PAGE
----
While Schumer Slept

For five years, New York's senior senator said nothing about the toxic cloud that hung over his own constituents.

  Chuck Schumer was late.

It was September 8, 2006, three days before the fifth anniversary of the 9-11 terrorist attacks, and the usual faces of New York's congressional delegation had gathered yet again for a hearing to attract attention to the "living victims" of September 11—the rescue and recovery workers, residents, students, and office employees who have gotten sick from the toxic aftermath of the World Trade Center collapse.

There was Hillary Clinton, the state's junior senator and future 2008 Democratic presidential candidate, who now owns 9-11 environmental health issues in the way the former mayor Rudy Giuliani owned crime. Next to her sat Carolyn Maloney, the congresswoman representing midtown Manhattan, whose office had organized Capitol Hill trips and ground zero rallies to call attention to the cause. Farther down sat Vito Fossella, of Staten Island, a Republican House member who had pointedly attacked the leader of his own party, President Bush, for ignoring the public-health crisis. Next to him sat Jerrold Nadler, lower Manhattan's longtime congressman, who had led the original battle with the Environmental Protection Agency over its failure to clean up the trade center dust.

Chuck Schumer
photo: Frances Roberts
Chuck Schumer

It wasn't until 90 minutes into the hearing that New York's senior senator hurried up the aisle, his entourage in tow. Moments later, on the dais, Schumer joined the conversation with brief yet potent comments on the issue.

"I wanted to come by," Schumer said, "to tell this panel in particular, but everybody here, that I will join in the effort to do everything we can to see that what happened to those who helped early on, but show symptoms of illnesses that came from that help years later, are treated every bit as fairly as those who were hurt on that terrible day."

The dozens of labor representatives, residents, ground zero workers, and 9-11 activists in the room delighted in hearing Schumer speak out. Such words had been spoken many times before, but on this day carried the weight that only comes when delivered by a senior U.S. senator.

No one could ignore the fact of Schumer's presence—not the activists, nor the ground zero workers, nor his colleagues in Congress. Many of them were counting his lateness to the cause in years, not in minutes. But those who had yearned since day one to hear his voice couldn't help but wonder why Schumer had failed for nearly five years to heed their appeals for help—and why, at long last, he'd heard them now.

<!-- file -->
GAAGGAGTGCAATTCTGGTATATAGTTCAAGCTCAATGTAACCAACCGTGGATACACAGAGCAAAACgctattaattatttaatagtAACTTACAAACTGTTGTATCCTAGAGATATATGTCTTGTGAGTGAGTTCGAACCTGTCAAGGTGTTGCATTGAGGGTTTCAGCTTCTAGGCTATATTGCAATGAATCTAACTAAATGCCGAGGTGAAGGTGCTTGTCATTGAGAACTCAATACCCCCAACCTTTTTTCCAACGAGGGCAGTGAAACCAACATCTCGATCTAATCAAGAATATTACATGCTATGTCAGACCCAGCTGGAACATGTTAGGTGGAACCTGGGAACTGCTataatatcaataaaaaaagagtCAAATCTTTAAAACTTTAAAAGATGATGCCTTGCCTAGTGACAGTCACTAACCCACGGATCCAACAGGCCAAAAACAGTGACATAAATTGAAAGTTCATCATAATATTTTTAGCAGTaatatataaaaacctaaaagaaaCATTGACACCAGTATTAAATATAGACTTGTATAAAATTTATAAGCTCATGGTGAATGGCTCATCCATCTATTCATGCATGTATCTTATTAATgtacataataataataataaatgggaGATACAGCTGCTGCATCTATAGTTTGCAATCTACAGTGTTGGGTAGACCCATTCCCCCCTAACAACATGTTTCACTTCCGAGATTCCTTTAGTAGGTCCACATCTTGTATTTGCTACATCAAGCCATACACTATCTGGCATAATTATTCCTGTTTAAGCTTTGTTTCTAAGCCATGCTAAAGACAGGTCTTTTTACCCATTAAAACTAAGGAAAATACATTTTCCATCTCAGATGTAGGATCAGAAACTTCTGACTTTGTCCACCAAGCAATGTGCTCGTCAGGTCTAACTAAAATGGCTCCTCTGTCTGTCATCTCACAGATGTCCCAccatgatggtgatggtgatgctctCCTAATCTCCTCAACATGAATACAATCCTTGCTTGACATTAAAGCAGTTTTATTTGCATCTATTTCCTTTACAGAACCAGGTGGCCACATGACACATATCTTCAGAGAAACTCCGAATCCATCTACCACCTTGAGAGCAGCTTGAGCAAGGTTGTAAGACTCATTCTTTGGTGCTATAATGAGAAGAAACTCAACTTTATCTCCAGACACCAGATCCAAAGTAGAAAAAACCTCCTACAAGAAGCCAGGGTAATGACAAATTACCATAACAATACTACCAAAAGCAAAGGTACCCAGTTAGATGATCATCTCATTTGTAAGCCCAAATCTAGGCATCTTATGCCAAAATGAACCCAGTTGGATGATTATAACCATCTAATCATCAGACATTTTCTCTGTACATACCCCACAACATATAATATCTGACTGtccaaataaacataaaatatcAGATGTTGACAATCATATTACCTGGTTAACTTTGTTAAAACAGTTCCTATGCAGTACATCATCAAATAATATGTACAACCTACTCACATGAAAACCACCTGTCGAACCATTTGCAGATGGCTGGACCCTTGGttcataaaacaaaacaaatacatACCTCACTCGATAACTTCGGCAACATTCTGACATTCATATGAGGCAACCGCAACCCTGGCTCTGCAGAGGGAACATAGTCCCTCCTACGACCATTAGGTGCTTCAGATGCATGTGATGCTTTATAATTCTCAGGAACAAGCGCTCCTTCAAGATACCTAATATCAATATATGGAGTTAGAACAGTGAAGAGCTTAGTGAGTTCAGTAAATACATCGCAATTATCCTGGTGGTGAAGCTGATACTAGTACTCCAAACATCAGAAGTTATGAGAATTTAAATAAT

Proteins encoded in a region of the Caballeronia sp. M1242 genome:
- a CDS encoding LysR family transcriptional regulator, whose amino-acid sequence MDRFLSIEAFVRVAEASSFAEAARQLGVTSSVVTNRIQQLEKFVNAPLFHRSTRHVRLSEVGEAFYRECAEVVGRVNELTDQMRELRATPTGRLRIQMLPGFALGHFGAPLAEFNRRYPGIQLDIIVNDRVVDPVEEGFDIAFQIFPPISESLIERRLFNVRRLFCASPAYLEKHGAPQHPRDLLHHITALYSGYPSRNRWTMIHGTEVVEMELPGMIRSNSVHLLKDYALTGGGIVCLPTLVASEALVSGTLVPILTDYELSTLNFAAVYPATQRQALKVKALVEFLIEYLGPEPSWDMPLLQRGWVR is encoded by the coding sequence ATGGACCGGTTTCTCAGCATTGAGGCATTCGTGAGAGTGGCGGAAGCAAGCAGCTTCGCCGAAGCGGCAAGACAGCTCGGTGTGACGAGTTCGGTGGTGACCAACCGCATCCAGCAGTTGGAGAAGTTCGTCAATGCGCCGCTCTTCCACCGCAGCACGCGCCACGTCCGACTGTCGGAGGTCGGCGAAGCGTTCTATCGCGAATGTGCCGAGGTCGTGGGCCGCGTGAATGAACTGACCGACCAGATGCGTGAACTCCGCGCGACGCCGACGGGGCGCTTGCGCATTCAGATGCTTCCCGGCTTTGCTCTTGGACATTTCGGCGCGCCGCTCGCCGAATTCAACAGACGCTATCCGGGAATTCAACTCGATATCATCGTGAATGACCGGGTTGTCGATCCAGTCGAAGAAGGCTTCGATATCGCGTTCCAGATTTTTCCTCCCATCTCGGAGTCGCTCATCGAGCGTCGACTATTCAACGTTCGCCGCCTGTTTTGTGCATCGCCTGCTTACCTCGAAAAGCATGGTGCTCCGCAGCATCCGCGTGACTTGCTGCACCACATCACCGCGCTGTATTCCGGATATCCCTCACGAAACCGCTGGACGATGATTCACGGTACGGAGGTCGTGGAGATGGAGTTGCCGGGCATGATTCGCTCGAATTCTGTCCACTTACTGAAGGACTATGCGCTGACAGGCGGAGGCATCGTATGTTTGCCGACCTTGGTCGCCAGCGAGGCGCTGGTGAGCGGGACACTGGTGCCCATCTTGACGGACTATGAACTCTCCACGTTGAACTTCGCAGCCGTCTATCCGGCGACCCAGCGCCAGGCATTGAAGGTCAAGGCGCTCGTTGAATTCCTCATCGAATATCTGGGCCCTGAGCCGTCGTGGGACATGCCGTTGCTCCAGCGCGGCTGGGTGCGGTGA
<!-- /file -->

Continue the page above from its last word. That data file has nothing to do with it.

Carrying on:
Charles Schumer, in his eighth year as the state's senior senator and now Vice Chairman of the Senate Democratic Caucus—making him the third most powerful Democrat in Washington—prides himself on serving the needs of every citizen of New York State, all 19 million of them. Over the past 34 years, from the three terms in the state assembly to the 18 years in the House of Representatives to the two terms in the Senate, he has worked hard and delivered fast for New Yorkers. And they have rewarded him for it—as evidenced most recently by his record 71-percent re-election win in 2004.

By all measures, Schumer has proven to be a good Democrat, always on the right side of Democratic party issues like gun control, crime, and judicial selections. Recently, as chairman of the Democratic Senatorial Campaign Committee in the 2006 elections, he became the savior of his party after steering it to power in that chamber. Through it all, he has particularly devoted his career to doing right by his middle-class constituents, as epitomized in his new book, Positively American, by the fictional Joe and Eileen Bailey, of Long Island. He writes: "They cared that I was out there fighting for and delivering on issues that mattered to them. That was my job."

So what happens when a good Democrat is suddenly faced with a not-so-good issue—an issue created by the most calamitous event ever to have occurred in his home state? An issue that hinges on constituents made ill by their exposure to the toxic dust cloud that hung over lower Manhattan and blanketed area skyscrapers in the wake of the terrorist attacks? An issue that represents one of the most complicated and risky to arise out of the catastrophic events of September 11?

From VITO VALENTI, ground zero volunteer, disabled labor representativ (January 5, 2006):

From CHARLES SCHUMER U.S. Senator, New York (February 1, 2006):


It has taken five years for a broad consensus to emerge on the fact that the dust that coated lower Manhattan after 9-11 has made people seriously ill. Now, no one denies the truth any longer—as borne out by a September 2006 Mount Sinai Medical Center study showing that 70 percent of 9,500 responders have respiratory illnesses. No one disputes the World Trade Center Health Registry's record of more than 71,000 residents, office employees, students, and ground zero workers with 9-11–related symptoms. No one argues with the February 2006 legal decision finding that the EPA misled New Yorkers about the air quality downtown.

What amounted to an orphan issue for years, pressed by a tiny handful of federal lawmakers, has become a popular crusade in the last 12 months. By 2006, as reports surfaced about the deaths of sick first responders, the political tide had finally turned. Indeed, just last week, Mayor Michael Bloomberg unveiled his administration's 83-page report on the 9-11 health crisis, calling for increased federal funding and other measures.